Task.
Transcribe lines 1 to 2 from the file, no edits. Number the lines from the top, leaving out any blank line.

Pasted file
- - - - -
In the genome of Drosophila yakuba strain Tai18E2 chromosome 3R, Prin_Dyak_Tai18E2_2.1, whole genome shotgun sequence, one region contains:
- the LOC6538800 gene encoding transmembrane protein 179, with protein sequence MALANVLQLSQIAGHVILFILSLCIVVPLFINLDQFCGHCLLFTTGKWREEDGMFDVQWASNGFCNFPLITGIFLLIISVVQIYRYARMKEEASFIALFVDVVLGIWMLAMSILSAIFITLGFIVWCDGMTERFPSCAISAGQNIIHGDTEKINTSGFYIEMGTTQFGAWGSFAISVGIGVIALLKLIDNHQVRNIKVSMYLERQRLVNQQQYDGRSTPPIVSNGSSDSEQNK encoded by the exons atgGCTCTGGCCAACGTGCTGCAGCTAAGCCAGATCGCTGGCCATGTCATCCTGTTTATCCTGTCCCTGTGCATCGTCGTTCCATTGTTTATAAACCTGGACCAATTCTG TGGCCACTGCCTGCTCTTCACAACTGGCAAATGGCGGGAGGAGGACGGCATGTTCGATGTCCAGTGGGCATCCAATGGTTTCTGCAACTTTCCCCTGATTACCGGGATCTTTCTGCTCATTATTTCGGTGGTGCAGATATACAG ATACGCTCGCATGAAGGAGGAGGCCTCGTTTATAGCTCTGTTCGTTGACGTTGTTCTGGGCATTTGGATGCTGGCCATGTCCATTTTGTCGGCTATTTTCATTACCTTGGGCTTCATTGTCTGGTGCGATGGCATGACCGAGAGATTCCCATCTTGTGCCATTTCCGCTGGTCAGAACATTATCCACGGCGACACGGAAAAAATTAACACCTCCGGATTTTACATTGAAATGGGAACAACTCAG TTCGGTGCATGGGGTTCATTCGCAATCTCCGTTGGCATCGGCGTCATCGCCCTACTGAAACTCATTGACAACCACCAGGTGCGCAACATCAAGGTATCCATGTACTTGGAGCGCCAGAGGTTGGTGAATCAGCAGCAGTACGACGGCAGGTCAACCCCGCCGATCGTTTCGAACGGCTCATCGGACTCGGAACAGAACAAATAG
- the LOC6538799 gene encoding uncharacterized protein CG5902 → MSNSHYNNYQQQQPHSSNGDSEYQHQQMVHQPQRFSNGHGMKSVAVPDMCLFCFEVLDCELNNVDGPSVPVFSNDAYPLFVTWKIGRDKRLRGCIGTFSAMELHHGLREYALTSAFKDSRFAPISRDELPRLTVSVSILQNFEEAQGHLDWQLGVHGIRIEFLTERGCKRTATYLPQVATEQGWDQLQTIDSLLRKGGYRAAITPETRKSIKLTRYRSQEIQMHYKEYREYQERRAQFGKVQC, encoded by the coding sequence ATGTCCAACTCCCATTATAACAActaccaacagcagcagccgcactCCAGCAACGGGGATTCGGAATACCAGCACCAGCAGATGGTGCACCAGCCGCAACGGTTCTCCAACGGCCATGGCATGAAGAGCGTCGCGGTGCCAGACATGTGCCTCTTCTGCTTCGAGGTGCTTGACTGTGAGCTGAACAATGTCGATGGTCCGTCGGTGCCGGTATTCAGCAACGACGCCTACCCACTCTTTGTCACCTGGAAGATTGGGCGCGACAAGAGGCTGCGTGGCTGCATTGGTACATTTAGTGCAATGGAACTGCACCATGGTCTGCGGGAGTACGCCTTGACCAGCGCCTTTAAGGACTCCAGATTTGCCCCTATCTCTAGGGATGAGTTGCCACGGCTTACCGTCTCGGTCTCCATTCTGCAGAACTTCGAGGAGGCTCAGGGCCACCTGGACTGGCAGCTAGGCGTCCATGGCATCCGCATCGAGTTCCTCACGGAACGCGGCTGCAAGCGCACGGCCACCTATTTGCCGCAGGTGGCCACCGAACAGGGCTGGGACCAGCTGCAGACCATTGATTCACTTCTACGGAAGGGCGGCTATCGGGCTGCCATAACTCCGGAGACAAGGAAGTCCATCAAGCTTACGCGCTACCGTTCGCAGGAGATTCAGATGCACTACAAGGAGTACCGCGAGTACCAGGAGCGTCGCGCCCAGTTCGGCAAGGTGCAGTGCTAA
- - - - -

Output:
In the genome of Drosophila yakuba strain Tai18E2 chromosome 3R, Prin_Dyak_Tai18E2_2.1, whole genome shotgun sequence, one region contains:
- the LOC6538800 gene encoding transmembrane protein 179, with protein sequence MALANVLQLSQIAGHVILFILSLCIVVPLFINLDQFCGHCLLFTTGKWREEDGMFDVQWASNGFCNFPLITGIFLLIISVVQIYRYARMKEEASFIALFVDVVLGIWMLAMSILSAIFITLGFIVWCDGMTERFPSCAISAGQNIIHGDTEKINTSGFYIEMGTTQFGAWGSFAISVGIGVIALLKLIDNHQVRNIKVSMYLERQRLVNQQQYDGRSTPPIVSNGSSDSEQNK encoded by the exons atgGCTCTGGCCAACGTGCTGCAGCTAAGCCAGATCGCTGGCCATGTCATCCTGTTTATCCTGTCCCTGTGCATCGTCGTTCCATTGTTTATAAACCTGGACCAATTCTG TGGCCACTGCCTGCTCTTCACAACTGGCAAATGGCGGGAGGAGGACGGCATGTTCGATGTCCAGTGGGCATCCAATGGTTTCTGCAACTTTCCCCTGATTACCGGGATCTTTCTGCTCATTATTTCGGTGGTGCAGATATACAG ATACGCTCGCATGAAGGAGGAGGCCTCGTTTATAGCTCTGTTCGTTGACGTTGTTCTGGGCATTTGGATGCTGGCCATGTCCATTTTGTCGGCTATTTTCATTACCTTGGGCTTCATTGTCTGGTGCGATGGCATGACCGAGAGATTCCCATCTTGTGCCATTTCCGCTGGTCAGAACATTATCCACGGCGACACGGAAAAAATTAACACCTCCGGATTTTACATTGAAATGGGAACAACTCAG TTCGGTGCATGGGGTTCATTCGCAATCTCCGTTGGCATCGGCGTCATCGCCCTACTGAAACTCATTGACAACCACCAGGTGCGCAACATCAAGGTATCCATGTACTTGGAGCGCCAGAGGTTGGTGAATCAGCAGCAGTACGACGGCAGGTCAACCCCGCCGATCGTTTCGAACGGCTCATCGGACTCGGAACAGAACAAATAG